A priority value (e.g., a fixed priority value) may be assigned to a slave device, such as a device (e.g., a microcontroller 118) used for changing the value stored in the CPU priority register 216. The priority value may be assigned such that the priority of the slave device is higher than the priority of the DMA channels DMA Channel 0–7 and most of the priorities that may be assigned to the processor 102. In this manner, the slave device may be granted access to the bus 112 in response to an interrupt signal from the slave device before DMA devices 106–110 which have also asserted interrupt signals. Similarly, the slave device may be granted access to the bus 112 in response to an interrupt signal from the slave device before the processor 102, which has also asserted an interrupt signal, if the processor 102 is assigned a priority lower than the slave device. Such a priority scheme allows the slave device to access the bus 112 and subsequently adjust the priority assigned to the processor 102 without waiting for DMA device tasks and most processor tasks to complete.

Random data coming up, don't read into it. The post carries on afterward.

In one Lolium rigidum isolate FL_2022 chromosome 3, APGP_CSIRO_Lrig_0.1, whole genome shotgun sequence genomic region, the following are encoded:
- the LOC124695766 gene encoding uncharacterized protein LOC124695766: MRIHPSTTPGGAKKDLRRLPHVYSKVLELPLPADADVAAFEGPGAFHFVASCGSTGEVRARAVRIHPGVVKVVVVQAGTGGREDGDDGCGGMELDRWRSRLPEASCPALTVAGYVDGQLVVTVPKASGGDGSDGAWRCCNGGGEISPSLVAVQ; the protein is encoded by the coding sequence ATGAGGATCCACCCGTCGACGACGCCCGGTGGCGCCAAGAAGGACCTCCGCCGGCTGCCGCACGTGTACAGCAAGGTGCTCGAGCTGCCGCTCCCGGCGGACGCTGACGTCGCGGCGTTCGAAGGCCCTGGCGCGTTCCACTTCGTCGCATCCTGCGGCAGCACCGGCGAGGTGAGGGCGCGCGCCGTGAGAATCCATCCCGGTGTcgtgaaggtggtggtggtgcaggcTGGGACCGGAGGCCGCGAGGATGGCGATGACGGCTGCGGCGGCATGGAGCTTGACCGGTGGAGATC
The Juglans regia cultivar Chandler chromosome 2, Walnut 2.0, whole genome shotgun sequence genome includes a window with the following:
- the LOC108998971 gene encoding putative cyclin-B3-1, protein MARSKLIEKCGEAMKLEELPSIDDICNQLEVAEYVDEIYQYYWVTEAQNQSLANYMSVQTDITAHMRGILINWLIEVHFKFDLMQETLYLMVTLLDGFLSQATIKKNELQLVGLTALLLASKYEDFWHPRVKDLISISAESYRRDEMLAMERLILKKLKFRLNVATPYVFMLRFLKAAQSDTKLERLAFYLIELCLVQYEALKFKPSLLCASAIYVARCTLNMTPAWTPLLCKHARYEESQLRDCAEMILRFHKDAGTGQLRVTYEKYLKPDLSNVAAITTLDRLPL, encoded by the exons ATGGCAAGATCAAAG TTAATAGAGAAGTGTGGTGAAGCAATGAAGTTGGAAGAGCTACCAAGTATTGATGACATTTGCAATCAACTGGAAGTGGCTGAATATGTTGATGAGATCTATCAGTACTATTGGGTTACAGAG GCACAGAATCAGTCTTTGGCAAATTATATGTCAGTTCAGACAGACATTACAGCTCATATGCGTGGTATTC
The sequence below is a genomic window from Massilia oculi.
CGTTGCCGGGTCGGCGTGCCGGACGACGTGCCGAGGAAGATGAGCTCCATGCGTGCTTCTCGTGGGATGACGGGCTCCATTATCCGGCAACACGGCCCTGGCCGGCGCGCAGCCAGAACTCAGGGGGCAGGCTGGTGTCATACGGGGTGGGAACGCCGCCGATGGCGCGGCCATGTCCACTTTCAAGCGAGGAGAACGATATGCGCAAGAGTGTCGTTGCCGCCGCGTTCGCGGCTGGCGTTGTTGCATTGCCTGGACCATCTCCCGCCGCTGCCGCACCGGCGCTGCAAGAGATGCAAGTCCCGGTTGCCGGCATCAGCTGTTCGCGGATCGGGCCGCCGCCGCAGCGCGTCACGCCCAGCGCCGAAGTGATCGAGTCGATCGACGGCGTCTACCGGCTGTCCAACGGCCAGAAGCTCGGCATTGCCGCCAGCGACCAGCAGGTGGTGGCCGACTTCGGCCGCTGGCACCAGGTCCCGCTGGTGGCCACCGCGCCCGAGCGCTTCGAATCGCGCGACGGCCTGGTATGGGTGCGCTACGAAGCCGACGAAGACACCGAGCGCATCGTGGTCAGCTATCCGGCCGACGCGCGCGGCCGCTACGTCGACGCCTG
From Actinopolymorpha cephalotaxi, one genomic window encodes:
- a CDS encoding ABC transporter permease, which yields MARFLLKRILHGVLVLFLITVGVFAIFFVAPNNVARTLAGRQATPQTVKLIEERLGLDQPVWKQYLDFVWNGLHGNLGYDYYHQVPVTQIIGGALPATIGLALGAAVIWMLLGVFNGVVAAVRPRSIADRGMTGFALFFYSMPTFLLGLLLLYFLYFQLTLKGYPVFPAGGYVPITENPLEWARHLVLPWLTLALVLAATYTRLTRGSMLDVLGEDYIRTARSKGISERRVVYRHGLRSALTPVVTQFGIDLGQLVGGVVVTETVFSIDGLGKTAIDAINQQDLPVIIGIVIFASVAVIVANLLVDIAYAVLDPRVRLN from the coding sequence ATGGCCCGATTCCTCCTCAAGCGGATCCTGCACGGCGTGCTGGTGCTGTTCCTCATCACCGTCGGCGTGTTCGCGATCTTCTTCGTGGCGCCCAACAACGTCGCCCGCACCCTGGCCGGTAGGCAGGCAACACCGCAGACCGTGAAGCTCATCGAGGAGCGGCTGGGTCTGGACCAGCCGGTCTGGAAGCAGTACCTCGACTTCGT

The operation of the IC 100 for allocating memory bandwidth is now described with reference to FIGS. 1–3 and with reference to FIG. 4 which illustrates an exemplary method for allocating memory bandwidth. With reference to FIG. 4, in step 402, the method 400 begins. In step 404, a fixed priority is assigned to one or more direct memory access (DMA) machines or devices. As stated each of the one or more DMA devices 106–110 may be coupled (e.g., hard-wired) to an interrupt line 10 in–17 in included in the bus 112; and the interrupt lines 10 in–17 in are prioritized such that the arbiter 114 may grant bus access to a device coupled to a first interrupt line (e.g., 10 in) before a device coupled to a second interrupt line 17 in. More specifically, each of the interrupt lines may be of a different priority. The priority assigned to the one or more DMA devices 106–110 may be based on the interrupt line 10 in–17 in to which the DMA device 106–110 is connected. Because the one or more DMA devices 106–110 are hard-wired to the IC 100, and therefore, to one or more interrupt lines 10 in–17 in, the priority assigned to the one or more DMA devices 106–110 is fixed. For example, if the IC 100 for allocating memory bandwidth includes eight DMA devices 106–110, the DMA devices 106–110 may be assigned priorities of 3, 5, 7, 9, 11, 13, 15, and 17, respectively. The priority assigned to a DMA channel corresponding to a DMA device 106–110 may be the priority assigned to the DMA device 106–110.